How the fishing industry can save sharks and seafood with LED lights

Attaching LED lights to fishing nets can prevent the capture sharks and unintended species, while also making nets more efficient for fishermen, a study found. — Bloomberg

LED lights can save more than energy. A first-of-its kind study found that when attached to fishing nets, they dramatically reduce the incidental killing of sharks and other top predators that help keep marine ecosystems healthy and seafood on dinner plates.

Global shark populations have plummeted 71% since 1970, largely due to overfishing and the inadvertent capture of the species in fishing nets, according to a 2021 paper.

The biomass of this "bycatch” of sharks and rays, however, fell 95% when researchers placed green LED lights on more than 16,000 feet of nets off Mexico’s Pacific coast, scientists wrote in a peer-reviewed paper published Thursday in the journal ‘Current Biology.’

The researchers from the United States and Mexico found that overall bycatch declined 63% compared to control nets that were not lighted. That included a 51% drop in the killing of endangered loggerhead turtles and an 81% drop in the capture of giant Humboldt squid, another top predator.

That meant that fishers improved their productivity as they spent 57% less time untangling unwanted species from their nets, according to the researchers.

Past studies have documented how LED lights can deter sea turtles from entering fishing nets. But the Mexico research is the first to show how illuminating nets can benefit a range of marine species that are also under pressure from climate change, says Jesse Senko, lead author of the study and an assistant research professor and senior sustainability scientist at Arizona State University.

"The implications are huge,” he said. "These top predators regulate prey populations and transfer nutrients in the marine ecosystem. When you remove them there are a lot of ecological consequences.”

The researchers wrote that it was unclear if sharks and rays are disturbed by the LEDs and avoid nets, or if the illumination allows them to see the nets and steer clear of entanglement.

In Mexico, the LEDs were attached to gillnets, which are vertical walls of fine-mesh material that can stretch for more than a mile and are nearly invisible to marine mammals and fish. Senko said experiments indicate that LEDs are also effective when attached to other types of nets.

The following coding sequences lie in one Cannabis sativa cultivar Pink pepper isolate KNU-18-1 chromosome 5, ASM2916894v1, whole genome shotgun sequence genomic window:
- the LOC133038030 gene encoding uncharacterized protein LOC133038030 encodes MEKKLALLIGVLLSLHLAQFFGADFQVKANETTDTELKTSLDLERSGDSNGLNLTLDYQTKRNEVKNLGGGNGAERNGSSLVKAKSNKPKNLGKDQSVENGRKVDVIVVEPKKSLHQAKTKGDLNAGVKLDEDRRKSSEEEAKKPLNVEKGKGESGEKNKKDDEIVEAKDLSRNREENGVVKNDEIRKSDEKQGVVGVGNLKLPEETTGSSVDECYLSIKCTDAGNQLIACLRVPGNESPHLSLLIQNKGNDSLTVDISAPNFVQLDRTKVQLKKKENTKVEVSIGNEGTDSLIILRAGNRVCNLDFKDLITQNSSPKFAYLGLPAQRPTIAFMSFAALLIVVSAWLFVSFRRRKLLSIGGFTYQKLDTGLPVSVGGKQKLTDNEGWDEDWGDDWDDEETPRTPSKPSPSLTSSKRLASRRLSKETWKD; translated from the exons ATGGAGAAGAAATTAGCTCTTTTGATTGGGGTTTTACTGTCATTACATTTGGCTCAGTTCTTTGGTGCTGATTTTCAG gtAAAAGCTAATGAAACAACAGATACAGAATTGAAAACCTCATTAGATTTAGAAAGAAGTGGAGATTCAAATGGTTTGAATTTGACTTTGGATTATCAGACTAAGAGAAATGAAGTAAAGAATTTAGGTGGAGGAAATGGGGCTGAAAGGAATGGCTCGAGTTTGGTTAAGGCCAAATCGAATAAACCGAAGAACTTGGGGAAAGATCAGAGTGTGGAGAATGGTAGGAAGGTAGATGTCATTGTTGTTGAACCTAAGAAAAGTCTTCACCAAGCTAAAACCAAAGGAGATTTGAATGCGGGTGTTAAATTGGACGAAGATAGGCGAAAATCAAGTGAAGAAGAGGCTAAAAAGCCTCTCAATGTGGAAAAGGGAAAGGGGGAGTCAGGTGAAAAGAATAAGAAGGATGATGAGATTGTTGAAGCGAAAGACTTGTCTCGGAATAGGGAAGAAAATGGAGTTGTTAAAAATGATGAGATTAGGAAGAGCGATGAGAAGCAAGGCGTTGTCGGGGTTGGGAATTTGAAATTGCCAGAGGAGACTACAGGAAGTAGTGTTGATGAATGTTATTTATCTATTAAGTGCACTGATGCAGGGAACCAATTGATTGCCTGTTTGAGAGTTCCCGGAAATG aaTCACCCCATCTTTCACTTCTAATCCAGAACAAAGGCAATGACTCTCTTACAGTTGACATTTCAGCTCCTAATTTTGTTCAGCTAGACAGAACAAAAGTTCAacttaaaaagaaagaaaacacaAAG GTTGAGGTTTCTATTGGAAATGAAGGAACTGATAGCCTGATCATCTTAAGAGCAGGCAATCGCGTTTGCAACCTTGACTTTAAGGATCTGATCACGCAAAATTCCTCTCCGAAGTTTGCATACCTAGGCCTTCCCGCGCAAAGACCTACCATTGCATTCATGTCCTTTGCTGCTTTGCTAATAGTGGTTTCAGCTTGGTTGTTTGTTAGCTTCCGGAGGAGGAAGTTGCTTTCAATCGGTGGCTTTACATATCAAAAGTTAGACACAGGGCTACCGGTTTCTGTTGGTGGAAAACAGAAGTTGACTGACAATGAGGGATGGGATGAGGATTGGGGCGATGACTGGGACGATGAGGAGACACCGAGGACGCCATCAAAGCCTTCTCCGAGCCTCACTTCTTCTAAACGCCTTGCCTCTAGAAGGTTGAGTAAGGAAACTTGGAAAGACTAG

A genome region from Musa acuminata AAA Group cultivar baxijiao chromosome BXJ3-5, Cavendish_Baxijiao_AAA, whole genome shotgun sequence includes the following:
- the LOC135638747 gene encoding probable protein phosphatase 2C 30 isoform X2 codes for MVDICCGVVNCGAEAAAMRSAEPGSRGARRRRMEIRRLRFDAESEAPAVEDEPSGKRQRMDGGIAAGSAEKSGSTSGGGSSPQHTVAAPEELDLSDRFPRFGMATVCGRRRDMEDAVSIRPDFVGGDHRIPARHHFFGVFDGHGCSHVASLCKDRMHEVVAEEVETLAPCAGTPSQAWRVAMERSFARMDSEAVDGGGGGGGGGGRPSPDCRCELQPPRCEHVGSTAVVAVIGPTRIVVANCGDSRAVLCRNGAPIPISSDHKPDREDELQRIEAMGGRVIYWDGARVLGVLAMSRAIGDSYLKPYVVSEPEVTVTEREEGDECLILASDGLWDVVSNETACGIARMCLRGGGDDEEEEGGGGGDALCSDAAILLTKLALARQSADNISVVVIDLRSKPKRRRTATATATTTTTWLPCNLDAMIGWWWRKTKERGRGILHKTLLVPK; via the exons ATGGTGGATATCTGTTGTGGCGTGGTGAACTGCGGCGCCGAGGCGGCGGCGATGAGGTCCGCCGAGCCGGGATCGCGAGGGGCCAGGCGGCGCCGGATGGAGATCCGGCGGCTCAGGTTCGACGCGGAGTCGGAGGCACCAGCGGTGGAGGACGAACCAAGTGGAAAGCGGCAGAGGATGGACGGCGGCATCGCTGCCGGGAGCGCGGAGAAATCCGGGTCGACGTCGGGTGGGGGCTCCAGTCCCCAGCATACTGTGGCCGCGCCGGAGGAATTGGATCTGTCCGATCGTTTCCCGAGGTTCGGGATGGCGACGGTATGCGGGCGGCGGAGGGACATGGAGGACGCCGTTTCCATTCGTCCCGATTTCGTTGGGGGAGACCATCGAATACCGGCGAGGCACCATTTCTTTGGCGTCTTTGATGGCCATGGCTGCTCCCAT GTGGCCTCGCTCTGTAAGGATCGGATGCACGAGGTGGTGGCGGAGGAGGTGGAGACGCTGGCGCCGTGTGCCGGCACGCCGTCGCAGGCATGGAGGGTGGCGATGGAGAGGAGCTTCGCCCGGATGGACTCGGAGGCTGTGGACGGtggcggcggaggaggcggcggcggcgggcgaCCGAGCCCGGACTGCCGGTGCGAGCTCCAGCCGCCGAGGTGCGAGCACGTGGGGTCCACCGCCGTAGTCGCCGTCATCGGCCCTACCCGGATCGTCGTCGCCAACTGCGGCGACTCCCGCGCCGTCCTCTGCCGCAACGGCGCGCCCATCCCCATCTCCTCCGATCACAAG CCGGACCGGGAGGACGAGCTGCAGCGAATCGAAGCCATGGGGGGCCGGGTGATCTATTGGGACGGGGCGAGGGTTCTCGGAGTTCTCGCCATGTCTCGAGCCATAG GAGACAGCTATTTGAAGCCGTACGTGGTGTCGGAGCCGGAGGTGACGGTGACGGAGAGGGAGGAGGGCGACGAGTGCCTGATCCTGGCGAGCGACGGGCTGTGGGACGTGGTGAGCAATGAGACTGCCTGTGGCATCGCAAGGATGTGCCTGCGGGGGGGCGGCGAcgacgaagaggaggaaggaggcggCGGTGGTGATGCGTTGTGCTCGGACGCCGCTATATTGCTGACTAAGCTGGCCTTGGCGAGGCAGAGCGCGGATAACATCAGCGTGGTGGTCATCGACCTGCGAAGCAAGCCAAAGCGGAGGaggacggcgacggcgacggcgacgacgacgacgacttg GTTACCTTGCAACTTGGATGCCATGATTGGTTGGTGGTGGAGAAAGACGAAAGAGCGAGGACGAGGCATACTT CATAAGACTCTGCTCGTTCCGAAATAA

Senko said that fishers in Mexico embraced the LEDs as the drop in bycatch allowed them to return to port faster and more profitably sell their catch as it was fresher.

Still, obstacles to the widespread deployment of the lights remain. Each LED costs about US$7 (RM29.43) and run on batteries that must be frequently replaced by fishers. "That's a huge recurring operational costs for them,” says Senko.

He and his colleagues have developed a solar-powered LED that can operate for a week on an hour of sunlight and is currently being tested in Mexico.

Michel Kaiser, a professor of fisheries conservation and chief scientist at Heriot-Watt University in Edinburgh, Scotland, was not involved in the research but he said in an email that the study’s results are "very encouraging.”

He said, though, that more research is needed on the impacts of illuminating fishing nets with LEDs.

"There are critical questions that need to be answered - namely what wavelengths of light work best and how do different species respond to different wavelengths,” said Kaiser, who is conducting research with SafetyNet Technologies, a company that makes LEDs for fishing nets.

"Some are attracted to light, others are repelled by light - hence this could cause complications in some mixed species fisheries.” – Bloomberg

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